First Circle: Your focus is innermost, it is intimate. I usually reserve this type of energy for one-to-one conversations. Your voice is quiet, and your body is still and unaffected. It is almost as though you are speaking personally to yourself. First Circle can be used to create a sense of curiosity, making it introspective and enticing.
The trick is being able to be in first when in front of a large audience as the expectation is you must be large and out there. Imagine drawing people in, your voice soft and relaxed. I see first as a way of quietly, warmly, and personally bonding with an audience. It is creating moment where you can hear a pin drop.
Second Circle: Your focus is placed outside yourself. You speak to affect others. As a speaker and leader, you require presence; second gives this. It is our most common state. In second, you make a true connection and hold the audience rapt because they know you are truly present and entirely connected to them. However, it can be challenging to stay in second all the time, we’re not the Dalai Lama. So be okay with moving into first and third as appropriate.
Third Circle: You are much bigger, bolder. Your movement is intentionally larger and perhaps audacious. You demonstrate concepts and ideas or stories with grand physical movements, and your voice is congruent to this. There is a self-assuredness in your voice.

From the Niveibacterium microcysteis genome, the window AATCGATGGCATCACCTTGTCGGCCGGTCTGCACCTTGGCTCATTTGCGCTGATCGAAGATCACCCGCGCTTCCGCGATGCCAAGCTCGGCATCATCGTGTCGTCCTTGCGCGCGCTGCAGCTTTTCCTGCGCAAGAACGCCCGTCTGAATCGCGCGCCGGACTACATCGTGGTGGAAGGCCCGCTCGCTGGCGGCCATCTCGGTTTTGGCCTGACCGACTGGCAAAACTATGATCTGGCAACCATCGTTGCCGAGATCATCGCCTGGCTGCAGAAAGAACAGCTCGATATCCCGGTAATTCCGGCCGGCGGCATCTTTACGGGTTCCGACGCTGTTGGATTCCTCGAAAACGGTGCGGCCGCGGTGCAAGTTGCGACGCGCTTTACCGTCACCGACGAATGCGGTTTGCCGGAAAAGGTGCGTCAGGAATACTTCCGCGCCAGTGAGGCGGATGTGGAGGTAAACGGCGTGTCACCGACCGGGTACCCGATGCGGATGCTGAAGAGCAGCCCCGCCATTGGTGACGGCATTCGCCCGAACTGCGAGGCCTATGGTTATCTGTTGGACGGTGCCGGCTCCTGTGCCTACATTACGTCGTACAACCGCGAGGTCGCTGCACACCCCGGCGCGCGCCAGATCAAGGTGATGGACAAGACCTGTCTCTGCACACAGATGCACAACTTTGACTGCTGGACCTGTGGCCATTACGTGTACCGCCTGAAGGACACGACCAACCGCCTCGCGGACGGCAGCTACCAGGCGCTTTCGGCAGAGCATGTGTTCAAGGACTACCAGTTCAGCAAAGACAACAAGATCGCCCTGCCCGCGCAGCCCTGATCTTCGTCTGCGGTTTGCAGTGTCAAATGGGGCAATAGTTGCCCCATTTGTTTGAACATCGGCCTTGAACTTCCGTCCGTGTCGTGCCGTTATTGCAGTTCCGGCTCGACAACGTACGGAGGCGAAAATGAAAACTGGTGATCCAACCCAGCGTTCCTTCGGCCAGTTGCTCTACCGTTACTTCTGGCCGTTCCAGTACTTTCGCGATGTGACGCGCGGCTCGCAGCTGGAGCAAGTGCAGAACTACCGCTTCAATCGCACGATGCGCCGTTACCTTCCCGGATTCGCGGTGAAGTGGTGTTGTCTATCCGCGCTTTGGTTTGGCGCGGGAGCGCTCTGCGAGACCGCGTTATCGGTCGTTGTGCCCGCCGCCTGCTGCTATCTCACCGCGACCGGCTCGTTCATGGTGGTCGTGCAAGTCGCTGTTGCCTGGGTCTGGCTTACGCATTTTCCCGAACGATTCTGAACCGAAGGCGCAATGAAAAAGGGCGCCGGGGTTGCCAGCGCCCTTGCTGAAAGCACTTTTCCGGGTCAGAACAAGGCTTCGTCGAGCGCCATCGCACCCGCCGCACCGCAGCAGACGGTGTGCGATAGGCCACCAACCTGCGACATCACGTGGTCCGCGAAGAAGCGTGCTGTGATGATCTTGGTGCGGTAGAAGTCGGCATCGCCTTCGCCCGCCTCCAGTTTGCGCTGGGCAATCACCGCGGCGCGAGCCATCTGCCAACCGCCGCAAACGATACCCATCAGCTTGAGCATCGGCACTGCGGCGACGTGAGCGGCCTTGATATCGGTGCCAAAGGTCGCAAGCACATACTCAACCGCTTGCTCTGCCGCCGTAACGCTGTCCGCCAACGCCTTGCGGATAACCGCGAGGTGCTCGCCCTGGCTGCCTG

Third can become a generalised connection outward but not specifically to a person. When used in large spaces, this can have an impact.
The temptation whenever you speak is to become wrapped up in what you are doing and saying, but your performance takes on a whole different level when you start noticing the affect you have on yourself and the world around you. When you truthfully connect with an audience.
- What have you noticed about the way you move and use your body?
- What have you noticed about the way others use their bodies?
- What have you noticed about your personal energy – your presence? How does your ability to alter it feel to you?
- What impact has your ability to choose your state of being had on the way you think or feel about yourself?
- Where might you use some of this new-found awareness to your advantage when speaking and/or leading a team?